Figure 8 provides a detailed topographic map of the MacDonald Creek-Walker Creek drainage divide area near MacDonald Pass, which was seen in less detail in figure 7. The map contour interval for figure 8 is 40 feet. The east-west continental divide is the labeled dashed line extending from the figure 8 north center edge to the south center edge. MacDonald Pass is located in section 2 and has an elevation where the highway crosses the drainage divide of between 6280 and 6320 feet. MacDonald Creek drains the MacDonald Pass west slope while Walker Creek drains the east slope. South of MacDonald Pass in section 13 there is an unnamed pass with an elevation at the drainage divide approximately the same as at MacDonald Pass. The east slope of this unnamed pass is drained by the north oriented Walker Creek headwaters while the west slope is drained by a tributary to Mike Renig Gulch. The continental divide north of figure 8 rises to 7215 feet before gradually dipping down to Priest Pass and then north of Mullan Pass rises to more than 7500 feet at Black Mountain (see figure 3). South of figure 8 the continental divide rises to more than 7600 feet. Between the high elevations mentioned there are several low areas such as Mullan Pass, Priest Pass, MacDonald Pass, and the unnamed section 13 pass. These low areas are well-defined water-eroded through valleys that were abandoned when deeper valleys eroded headward on both sides of the present day continental divide to capture floodwaters that had been eroding the through valleys. These multiple through valleys document the one time presence of multiple channels such as would be found in an anastomosing channel complex. Floodwaters probably flowed in both directions (both east and west) across at least some of the passes although the overall direction of flow was to the south until massive flood flow reversals occurred on both sides of the continental divide. The massive flood flow reversals were caused by ice sheet related crustal warping that raised mountain ranges and also by headward erosion of deep valleys that beheaded and reversed the south and southeast oriented flood flow channels in sequence as the deep valleys eroded headward from both the east and the west toward the present day continental divide. The north oriented Tenmile Creek, Walker Creek, and Mike Renig Gulch valley segments seen in figure 8 were eroded by reversals of flood flow on the north ends of much shallower south oriented flood flow channels, which were beheaded and reversed by headward erosion of the what were then the much deeper northeast oriented Tenmile Creek valley segment (for the north oriented Tenmile and Walker Creek valley segments) and the west oriented Mike Renig Gulch valley segment (for the north oriented Mike Renig Gulch valley segment).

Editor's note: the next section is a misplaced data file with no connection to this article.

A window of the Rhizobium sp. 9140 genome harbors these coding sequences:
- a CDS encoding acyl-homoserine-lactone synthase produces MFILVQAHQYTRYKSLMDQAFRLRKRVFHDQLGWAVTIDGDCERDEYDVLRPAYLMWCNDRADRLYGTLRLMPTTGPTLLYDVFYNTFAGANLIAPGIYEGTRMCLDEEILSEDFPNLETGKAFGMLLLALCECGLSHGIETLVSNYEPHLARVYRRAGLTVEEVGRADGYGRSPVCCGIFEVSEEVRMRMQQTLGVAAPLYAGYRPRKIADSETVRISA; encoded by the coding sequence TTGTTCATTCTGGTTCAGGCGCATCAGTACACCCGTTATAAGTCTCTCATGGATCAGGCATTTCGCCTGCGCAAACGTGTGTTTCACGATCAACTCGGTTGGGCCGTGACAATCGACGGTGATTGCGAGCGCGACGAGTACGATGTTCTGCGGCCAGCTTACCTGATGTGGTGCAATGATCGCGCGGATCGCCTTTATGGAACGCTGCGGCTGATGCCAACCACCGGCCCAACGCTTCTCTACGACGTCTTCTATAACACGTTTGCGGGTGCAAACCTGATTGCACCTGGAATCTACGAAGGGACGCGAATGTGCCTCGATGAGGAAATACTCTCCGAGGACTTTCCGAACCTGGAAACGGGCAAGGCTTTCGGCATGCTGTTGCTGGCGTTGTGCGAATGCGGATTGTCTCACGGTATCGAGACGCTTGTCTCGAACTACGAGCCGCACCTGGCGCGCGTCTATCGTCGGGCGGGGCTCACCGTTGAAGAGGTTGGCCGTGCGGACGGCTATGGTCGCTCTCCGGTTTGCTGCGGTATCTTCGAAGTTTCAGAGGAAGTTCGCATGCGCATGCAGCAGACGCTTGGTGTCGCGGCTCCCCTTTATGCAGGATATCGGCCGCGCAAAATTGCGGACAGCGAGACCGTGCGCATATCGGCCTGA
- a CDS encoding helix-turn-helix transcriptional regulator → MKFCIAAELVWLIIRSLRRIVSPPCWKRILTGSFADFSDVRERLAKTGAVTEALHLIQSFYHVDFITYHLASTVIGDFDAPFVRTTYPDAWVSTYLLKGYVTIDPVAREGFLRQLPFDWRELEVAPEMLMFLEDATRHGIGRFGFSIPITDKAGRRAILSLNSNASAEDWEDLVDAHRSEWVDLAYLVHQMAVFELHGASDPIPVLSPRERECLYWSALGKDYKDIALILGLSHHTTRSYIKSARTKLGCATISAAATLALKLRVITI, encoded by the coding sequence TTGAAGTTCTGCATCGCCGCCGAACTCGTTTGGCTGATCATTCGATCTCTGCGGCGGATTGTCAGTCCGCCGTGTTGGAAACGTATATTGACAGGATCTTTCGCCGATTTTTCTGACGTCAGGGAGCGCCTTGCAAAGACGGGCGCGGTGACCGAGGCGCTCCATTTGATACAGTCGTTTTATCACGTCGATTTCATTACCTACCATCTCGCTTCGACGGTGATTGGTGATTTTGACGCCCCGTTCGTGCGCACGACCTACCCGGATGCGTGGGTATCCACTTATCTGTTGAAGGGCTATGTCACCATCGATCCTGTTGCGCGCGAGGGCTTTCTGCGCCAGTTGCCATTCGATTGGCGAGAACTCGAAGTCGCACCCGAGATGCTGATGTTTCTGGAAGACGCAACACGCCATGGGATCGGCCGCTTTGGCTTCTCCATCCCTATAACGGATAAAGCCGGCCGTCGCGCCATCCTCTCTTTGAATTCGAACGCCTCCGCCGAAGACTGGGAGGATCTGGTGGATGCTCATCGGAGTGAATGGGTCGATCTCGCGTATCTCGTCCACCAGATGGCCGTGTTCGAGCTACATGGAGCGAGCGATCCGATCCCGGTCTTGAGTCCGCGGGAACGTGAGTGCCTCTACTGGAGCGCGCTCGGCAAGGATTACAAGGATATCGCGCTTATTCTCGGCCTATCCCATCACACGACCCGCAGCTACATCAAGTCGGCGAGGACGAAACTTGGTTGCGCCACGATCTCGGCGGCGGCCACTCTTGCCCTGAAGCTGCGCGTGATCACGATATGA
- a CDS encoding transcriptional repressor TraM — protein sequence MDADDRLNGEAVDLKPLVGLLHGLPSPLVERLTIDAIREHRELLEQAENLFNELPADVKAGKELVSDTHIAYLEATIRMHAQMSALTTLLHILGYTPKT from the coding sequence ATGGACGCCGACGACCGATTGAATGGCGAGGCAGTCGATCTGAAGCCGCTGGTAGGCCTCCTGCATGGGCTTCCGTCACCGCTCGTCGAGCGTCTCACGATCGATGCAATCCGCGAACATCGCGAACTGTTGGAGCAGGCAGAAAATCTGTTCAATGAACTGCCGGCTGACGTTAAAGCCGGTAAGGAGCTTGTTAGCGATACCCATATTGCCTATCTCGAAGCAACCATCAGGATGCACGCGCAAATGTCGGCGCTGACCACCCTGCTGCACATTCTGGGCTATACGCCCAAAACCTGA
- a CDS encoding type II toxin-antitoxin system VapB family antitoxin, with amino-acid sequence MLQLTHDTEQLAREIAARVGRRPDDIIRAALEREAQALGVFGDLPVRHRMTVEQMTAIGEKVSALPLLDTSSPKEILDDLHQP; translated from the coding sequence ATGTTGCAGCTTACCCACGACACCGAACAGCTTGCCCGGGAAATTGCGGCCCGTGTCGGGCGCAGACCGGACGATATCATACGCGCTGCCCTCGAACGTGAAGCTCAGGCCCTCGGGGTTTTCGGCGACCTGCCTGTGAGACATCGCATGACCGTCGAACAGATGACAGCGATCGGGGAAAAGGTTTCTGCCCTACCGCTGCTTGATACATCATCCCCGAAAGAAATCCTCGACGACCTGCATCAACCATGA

Telegraph Creek-Tenmile Creek drainage divide area

Figure 9: Telegraph Creek-Tenmile Creek drainage divide area. United States Geological Survey map digitally presented using National Geographic Society TOPO software.

Figure 9 illustrates the Telegraph Creek-Tenmile Creek drainage divide area south and slightly east of figure 7 and includes an overlap area with figure 7. The east-west continental divide is the labeled dashed line extending from the north edge to the south edge of figure 9 and is located just east of the center of figure 9. Tenmile Creek originates near the continental divide a short distance north of the south edge of figure 9 and flows in a north, northeast, north, north-northwest, and north-northeast direction to the north edge of figure 9 (east half). The Little Blackfoot River flows in a northeast direction from the west edge of figure 9 (just north of southwest corner) and then turns to flow in a north-northwest, north-northeast, and north-northwest direction to the north edge of figure 9 (west half).  Telegraph Creek is the north and north-northwest oriented tributary joining the Little Blackfoot River near the YMCA Camp in the northwest quadrant of figure 9 and originating just west of the continental divide from the Tenmile Creek headwaters. Mike Renig Gulch is the north and west oriented Little Blackfoot River tributary north of Telegraph Creek and joins the Little Blackfoot River near the north edge of figure 9. Note how a broad and somewhat shallow through valley (in the Bullion Parks area) across the continental divide links the Tenmile Creek headwaters and the Telegraph Creek headwaters. The map contour interval for figure 9 is 50 meters and the through valley at Bullion Parks has an elevation of between 2100 and 2150 meters. Much lower elevations can be found linking the Mike Renig Gulch valley with the Tenmile Creek valley so the Telegraph Creek-Tenmile Creek through valley at Bullion Parks is by no means the lowest through valley seen in figure 9. However, continental divide elevations south of figure 9 rise to more than 2400 meters and north of figure 9 at Black Mountain (seen in figure 3) elevation rise to more than 2500 meters suggesting the presence of a broad through valley linking the west oriented Little Blackfoot River-Clark Fork drainage basin with the north and east oriented Missouri River drainage basin. The numerous mountain passes seen in this area today were eroded as deeper channels in the floor of this broad through valley. The north oriented valleys in figure 9 were eroded during reversals of flood flow on what had been south oriented flood flow routes. The reversals of flood flow were caused by headward erosion of much deeper east and west oriented valleys, headward erosion of which created the present day continental divide. The continental divide was created when the much deeper valleys eroded headward from the east and from the west and beheaded and reversed the south and southeast oriented flood flow channels and diverted the floodwaters to either the Missouri River valley in the east or the Clark Fork valley in the west (both of which were initiated as south or southeast oriented flood flow channels).